The world’s first CO2 battery for long-duration energy storage is headed to the US

Italian startup Energy Dome, maker of the world’s first CO2 battery, is officially entering the US market. Energy Dome’s battery uses carbon dioxide to store energy from wind and solar on the grid.

World’s first CO2 battery

Energy Dome announced earlier this month that it has been awarded funding and networking support from Hawaii and Bay Area-based Elemental Excelerator, which invests in climate tech deployment.

Elemental said it was funding Energy Dome because “the ability to store energy from intermittent sources like solar and wind for prolonged periods has long been a missing piece of the decarbonization puzzle.”

When Electrek asked Energy Dome about its US market-entry plan, a spokesperson replied:

The US market is a primary market for Energy Dome and we are working to become a market leader in the US. The huge demand of [long duration energy storage] and incentive mechanisms like the Inflation Reduction Act will be key drivers for the industry in the short term. Energy Dome has all the key features to deploy the most needed LDES solutions. Our process is based on existing off-the-shelf components known to the US energy industry.

Energy Dome is ready to deploy commercial-scale projects throughout the US, and we are nurturing a strong pipeline in the country, which should translate into a first commercial deployment already in 2024. Our technology uses an accessible supply chain and allows our customers to access extended investment tax credits.

Energy Dome began its operations in February 2020 and has progressed from a concept to full testing at multi-megawatt scale in just over two years. It sited its first CO2 battery in an industrial area with an existing electrical connection in Sardinia.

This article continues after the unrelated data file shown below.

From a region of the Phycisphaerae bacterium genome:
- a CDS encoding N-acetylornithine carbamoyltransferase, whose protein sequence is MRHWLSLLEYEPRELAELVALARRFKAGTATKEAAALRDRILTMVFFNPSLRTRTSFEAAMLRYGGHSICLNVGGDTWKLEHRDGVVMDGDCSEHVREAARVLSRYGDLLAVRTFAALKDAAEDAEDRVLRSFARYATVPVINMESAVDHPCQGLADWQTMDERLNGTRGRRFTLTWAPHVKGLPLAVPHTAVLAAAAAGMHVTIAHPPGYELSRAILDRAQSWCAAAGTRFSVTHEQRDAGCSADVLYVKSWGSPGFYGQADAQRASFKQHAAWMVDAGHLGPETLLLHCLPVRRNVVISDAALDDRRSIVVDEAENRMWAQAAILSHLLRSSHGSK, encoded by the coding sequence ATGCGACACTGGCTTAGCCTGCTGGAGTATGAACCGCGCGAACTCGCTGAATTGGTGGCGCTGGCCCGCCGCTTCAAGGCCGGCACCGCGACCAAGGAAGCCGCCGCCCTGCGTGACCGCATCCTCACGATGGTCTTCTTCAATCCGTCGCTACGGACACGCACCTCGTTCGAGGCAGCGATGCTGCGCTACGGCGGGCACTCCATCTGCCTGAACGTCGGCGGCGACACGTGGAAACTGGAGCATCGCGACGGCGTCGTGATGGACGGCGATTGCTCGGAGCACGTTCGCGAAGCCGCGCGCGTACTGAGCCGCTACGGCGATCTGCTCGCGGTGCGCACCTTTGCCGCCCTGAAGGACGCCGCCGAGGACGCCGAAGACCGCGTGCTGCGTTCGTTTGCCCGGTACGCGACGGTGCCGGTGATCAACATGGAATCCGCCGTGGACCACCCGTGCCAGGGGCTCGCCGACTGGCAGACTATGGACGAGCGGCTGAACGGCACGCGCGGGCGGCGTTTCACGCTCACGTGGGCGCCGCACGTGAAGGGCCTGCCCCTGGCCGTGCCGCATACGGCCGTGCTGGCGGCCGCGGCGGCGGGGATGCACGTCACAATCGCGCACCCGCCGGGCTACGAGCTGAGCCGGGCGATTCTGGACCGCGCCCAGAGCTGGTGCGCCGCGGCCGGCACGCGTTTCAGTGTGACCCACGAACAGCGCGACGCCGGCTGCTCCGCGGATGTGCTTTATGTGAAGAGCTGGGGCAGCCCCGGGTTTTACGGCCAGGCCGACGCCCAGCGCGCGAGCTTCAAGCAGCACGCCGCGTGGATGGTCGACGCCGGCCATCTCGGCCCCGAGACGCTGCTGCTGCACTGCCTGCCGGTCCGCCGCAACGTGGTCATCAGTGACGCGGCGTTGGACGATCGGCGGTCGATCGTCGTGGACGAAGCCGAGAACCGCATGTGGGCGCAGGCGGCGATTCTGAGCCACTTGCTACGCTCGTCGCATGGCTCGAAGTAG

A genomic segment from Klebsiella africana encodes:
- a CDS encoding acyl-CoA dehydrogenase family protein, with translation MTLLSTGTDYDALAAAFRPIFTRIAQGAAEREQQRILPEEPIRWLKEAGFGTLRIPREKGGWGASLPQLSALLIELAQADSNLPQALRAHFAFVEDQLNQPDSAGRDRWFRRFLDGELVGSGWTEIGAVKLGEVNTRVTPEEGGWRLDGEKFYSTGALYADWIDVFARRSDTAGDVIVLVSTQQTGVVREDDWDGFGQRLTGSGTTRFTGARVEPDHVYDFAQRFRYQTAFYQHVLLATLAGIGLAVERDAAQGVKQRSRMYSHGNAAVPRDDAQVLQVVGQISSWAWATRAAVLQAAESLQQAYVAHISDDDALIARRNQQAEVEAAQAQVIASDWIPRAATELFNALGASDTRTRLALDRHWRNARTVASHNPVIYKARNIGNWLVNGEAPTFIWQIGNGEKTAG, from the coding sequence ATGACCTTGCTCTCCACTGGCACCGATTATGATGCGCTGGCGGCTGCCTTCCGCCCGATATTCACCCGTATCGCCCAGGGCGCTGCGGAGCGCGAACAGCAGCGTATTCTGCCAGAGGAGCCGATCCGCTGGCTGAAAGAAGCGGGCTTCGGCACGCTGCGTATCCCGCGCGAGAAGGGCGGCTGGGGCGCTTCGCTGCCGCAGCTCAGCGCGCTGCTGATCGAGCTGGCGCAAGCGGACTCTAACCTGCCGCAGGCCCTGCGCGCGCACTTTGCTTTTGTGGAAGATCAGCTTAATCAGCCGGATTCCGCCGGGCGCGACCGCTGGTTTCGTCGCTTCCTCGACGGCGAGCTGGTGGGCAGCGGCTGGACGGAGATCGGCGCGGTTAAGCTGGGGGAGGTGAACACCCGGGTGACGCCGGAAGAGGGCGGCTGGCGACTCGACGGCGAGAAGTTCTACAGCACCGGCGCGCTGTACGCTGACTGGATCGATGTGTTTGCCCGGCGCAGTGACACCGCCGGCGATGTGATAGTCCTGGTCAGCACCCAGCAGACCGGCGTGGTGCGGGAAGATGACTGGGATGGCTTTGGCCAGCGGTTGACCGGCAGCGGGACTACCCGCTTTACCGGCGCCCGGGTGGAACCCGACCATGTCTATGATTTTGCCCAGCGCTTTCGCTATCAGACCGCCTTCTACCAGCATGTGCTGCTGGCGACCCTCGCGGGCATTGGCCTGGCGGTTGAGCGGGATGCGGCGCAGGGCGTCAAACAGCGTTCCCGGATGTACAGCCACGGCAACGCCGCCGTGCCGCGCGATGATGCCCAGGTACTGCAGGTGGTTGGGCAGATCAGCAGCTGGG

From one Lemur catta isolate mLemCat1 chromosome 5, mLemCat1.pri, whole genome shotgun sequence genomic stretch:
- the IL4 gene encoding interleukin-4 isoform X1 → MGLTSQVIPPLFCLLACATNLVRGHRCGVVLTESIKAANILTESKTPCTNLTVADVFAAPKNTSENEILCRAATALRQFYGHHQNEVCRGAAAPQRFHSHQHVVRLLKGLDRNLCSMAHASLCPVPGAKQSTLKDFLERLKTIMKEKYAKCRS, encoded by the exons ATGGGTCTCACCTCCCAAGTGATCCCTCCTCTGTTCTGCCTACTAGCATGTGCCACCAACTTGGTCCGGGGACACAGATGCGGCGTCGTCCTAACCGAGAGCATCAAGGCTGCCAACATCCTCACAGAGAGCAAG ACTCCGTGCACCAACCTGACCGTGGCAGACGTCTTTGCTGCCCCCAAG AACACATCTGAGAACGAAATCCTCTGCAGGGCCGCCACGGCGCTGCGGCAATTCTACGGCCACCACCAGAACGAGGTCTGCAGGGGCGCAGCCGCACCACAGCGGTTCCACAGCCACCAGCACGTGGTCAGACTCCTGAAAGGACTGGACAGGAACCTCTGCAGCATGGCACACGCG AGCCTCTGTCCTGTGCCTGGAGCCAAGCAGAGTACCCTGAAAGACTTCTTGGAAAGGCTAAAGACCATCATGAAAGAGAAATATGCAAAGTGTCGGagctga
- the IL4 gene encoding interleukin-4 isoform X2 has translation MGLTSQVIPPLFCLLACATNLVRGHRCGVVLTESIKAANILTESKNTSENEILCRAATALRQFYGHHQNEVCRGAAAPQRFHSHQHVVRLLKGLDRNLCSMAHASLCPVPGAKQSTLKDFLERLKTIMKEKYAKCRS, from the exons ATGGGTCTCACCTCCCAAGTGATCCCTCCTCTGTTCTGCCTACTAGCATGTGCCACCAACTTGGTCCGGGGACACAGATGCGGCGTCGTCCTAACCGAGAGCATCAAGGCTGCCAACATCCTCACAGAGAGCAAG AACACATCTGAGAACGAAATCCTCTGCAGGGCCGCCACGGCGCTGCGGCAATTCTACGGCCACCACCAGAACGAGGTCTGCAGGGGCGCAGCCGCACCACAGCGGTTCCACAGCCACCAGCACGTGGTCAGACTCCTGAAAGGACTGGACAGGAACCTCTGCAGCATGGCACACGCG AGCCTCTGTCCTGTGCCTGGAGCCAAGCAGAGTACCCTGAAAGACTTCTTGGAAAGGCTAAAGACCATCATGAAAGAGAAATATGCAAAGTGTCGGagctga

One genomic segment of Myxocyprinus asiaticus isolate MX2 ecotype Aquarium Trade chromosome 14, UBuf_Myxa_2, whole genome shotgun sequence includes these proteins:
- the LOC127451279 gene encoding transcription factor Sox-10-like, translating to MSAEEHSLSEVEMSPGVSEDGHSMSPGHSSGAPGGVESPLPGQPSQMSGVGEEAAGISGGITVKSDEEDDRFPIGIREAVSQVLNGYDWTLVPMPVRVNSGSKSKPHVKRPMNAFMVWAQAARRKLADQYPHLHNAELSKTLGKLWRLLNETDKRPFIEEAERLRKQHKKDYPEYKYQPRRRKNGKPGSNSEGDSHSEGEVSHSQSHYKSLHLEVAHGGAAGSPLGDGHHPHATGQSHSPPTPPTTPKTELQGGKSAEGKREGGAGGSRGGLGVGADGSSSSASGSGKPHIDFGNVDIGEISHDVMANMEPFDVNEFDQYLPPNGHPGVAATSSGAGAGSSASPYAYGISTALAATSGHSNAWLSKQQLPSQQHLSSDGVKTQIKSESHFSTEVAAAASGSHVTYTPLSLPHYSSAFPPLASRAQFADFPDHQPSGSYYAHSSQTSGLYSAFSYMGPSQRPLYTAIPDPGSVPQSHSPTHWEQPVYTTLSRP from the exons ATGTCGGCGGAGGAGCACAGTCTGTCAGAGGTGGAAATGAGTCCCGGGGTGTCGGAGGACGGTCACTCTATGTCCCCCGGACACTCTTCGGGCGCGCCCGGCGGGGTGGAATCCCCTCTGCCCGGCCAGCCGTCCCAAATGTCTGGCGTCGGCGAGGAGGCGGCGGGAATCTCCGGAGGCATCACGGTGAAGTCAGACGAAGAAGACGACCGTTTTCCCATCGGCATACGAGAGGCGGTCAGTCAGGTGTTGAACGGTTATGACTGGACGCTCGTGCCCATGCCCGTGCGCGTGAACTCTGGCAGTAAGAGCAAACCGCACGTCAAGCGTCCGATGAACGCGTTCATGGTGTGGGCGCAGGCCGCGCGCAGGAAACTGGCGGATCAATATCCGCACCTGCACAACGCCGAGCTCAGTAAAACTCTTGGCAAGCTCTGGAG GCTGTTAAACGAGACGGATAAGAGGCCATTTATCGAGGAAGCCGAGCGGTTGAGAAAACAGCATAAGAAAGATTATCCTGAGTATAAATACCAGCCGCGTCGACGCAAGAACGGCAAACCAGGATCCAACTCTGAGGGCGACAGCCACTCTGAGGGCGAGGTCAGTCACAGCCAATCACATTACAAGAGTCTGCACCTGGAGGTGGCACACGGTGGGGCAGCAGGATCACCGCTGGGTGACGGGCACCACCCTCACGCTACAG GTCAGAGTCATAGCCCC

At the end of June, Energy Dome announced that it secured $11 million in bridge funding that it used to buy equipment for a 20-megawatt/200-megawatt-hour/10-hour duration facility for Italian utility A2A, with which it has a memorandum of understanding.

Other Energy Dome investors include 360 Capital, Barclays, Novum Capital Partners, and Third Derivative. 

How the battery works

CO2 is one of the few gases that can be condensed and stored as a liquid under pressure at ambient temperature, so, as Energy Dome states on its website, it’s the perfect fluid to store energy cost-effectively in a closed thermodynamic process. It allows for high-density energy storage without the need to go to extremely low temperatures.

Spadacini explained how it works to Bloomberg in May:

To charge the battery, we take CO2 at near atmospheric temperature and pressure and we compress it. The heat that is generated during compression is stored. When we exchange the thermal energy with the atmosphere, the CO2 gas becomes liquid.

To generate and dispatch electricity, the liquid CO2 is heated up and converted back into a gas that powers a turbine, which generates power. The CO2 gas is always contained and the entire system is sealed.

We don’t use any exotic materials. The technology uses steel, CO2 and water. So there is no dependency on rare earth materials like cobalt or lithium. This makes our technology geopolitically independent. It can be produced everywhere and it can be used everywhere.

Energy Dome made a short video last year demonstrating how its CO2 energy storage works:

Read more: The world’s largest single-phase battery is now up and running

Photo: Energy Dome


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Michelle Lewis

Michelle Lewis is a writer and editor on Electrek and an editor on DroneDJ, 9to5Mac, and 9to5Google. She lives in White River Junction, Vermont. She has previously worked for Fast Company, the Guardian, News Deeply, Time, and others. Message Michelle on Twitter or at michelle@9to5mac.com. Check out her personal blog.